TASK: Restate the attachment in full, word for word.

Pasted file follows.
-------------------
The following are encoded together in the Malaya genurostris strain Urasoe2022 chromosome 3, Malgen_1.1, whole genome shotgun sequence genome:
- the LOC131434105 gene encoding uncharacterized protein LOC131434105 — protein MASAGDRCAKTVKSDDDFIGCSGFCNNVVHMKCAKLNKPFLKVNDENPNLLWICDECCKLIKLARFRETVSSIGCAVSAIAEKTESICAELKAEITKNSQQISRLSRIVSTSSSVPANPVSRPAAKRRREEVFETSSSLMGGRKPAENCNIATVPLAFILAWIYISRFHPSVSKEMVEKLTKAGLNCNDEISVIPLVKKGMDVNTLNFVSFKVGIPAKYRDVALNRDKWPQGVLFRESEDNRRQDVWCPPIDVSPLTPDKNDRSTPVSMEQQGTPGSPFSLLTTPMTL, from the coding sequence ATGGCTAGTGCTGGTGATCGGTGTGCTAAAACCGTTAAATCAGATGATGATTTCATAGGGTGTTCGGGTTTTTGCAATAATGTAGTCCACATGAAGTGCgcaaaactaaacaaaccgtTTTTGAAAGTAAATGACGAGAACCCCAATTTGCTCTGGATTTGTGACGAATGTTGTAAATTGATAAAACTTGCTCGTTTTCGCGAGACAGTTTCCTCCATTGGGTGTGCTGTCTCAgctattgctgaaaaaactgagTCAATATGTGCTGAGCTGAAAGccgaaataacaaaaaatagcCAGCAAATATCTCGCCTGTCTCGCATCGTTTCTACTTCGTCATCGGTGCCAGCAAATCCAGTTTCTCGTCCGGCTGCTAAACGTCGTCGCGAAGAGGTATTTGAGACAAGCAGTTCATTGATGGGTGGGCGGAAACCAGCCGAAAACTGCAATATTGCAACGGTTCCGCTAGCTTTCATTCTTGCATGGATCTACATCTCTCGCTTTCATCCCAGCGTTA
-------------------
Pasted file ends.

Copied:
The following are encoded together in the Malaya genurostris strain Urasoe2022 chromosome 3, Malgen_1.1, whole genome shotgun sequence genome:
- the LOC131434105 gene encoding uncharacterized protein LOC131434105 — protein MASAGDRCAKTVKSDDDFIGCSGFCNNVVHMKCAKLNKPFLKVNDENPNLLWICDECCKLIKLARFRETVSSIGCAVSAIAEKTESICAELKAEITKNSQQISRLSRIVSTSSSVPANPVSRPAAKRRREEVFETSSSLMGGRKPAENCNIATVPLAFILAWIYISRFHPSVSKEMVEKLTKAGLNCNDEISVIPLVKKGMDVNTLNFVSFKVGIPAKYRDVALNRDKWPQGVLFRESEDNRRQDVWCPPIDVSPLTPDKNDRSTPVSMEQQGTPGSPFSLLTTPMTL, from the coding sequence ATGGCTAGTGCTGGTGATCGGTGTGCTAAAACCGTTAAATCAGATGATGATTTCATAGGGTGTTCGGGTTTTTGCAATAATGTAGTCCACATGAAGTGCgcaaaactaaacaaaccgtTTTTGAAAGTAAATGACGAGAACCCCAATTTGCTCTGGATTTGTGACGAATGTTGTAAATTGATAAAACTTGCTCGTTTTCGCGAGACAGTTTCCTCCATTGGGTGTGCTGTCTCAgctattgctgaaaaaactgagTCAATATGTGCTGAGCTGAAAGccgaaataacaaaaaatagcCAGCAAATATCTCGCCTGTCTCGCATCGTTTCTACTTCGTCATCGGTGCCAGCAAATCCAGTTTCTCGTCCGGCTGCTAAACGTCGTCGCGAAGAGGTATTTGAGACAAGCAGTTCATTGATGGGTGGGCGGAAACCAGCCGAAAACTGCAATATTGCAACGGTTCCGCTAGCTTTCATTCTTGCATGGATCTACATCTCTCGCTTTCATCCCAGCGTTA